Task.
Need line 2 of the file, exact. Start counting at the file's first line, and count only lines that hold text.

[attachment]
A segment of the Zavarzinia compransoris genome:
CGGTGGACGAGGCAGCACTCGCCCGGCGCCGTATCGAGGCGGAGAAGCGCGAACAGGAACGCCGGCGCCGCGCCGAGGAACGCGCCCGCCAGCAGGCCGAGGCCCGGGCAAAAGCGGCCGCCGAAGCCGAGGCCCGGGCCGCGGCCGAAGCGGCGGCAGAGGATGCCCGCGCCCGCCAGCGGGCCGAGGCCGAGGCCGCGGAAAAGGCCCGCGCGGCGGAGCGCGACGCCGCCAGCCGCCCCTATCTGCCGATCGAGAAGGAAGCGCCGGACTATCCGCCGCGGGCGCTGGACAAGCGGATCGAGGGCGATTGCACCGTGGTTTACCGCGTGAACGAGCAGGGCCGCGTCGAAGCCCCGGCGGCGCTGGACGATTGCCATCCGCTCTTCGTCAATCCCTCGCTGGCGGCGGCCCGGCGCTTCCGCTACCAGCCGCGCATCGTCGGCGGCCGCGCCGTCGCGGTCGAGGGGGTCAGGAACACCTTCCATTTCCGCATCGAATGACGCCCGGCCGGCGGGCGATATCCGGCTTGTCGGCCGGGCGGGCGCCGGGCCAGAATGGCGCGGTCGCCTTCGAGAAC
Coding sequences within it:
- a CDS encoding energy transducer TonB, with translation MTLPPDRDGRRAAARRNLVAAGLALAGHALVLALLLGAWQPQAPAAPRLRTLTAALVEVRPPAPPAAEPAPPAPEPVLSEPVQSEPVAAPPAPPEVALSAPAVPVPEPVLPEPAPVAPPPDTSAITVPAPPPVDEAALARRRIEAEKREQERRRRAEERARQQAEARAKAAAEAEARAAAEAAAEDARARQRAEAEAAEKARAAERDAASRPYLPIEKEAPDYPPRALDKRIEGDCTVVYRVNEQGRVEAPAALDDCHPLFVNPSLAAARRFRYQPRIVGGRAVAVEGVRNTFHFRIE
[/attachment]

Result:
CGGTGGACGAGGCAGCACTCGCCCGGCGCCGTATCGAGGCGGAGAAGCGCGAACAGGAACGCCGGCGCCGCGCCGAGGAACGCGCCCGCCAGCAGGCCGAGGCCCGGGCAAAAGCGGCCGCCGAAGCCGAGGCCCGGGCCGCGGCCGAAGCGGCGGCAGAGGATGCCCGCGCCCGCCAGCGGGCCGAGGCCGAGGCCGCGGAAAAGGCCCGCGCGGCGGAGCGCGACGCCGCCAGCCGCCCCTATCTGCCGATCGAGAAGGAAGCGCCGGACTATCCGCCGCGGGCGCTGGACAAGCGGATCGAGGGCGATTGCACCGTGGTTTACCGCGTGAACGAGCAGGGCCGCGTCGAAGCCCCGGCGGCGCTGGACGATTGCCATCCGCTCTTCGTCAATCCCTCGCTGGCGGCGGCCCGGCGCTTCCGCTACCAGCCGCGCATCGTCGGCGGCCGCGCCGTCGCGGTCGAGGGGGTCAGGAACACCTTCCATTTCCGCATCGAATGACGCCCGGCCGGCGGGCGATATCCGGCTTGTCGGCCGGGCGGGCGCCGGGCCAGAATGGCGCGGTCGCCTTCGAGAAC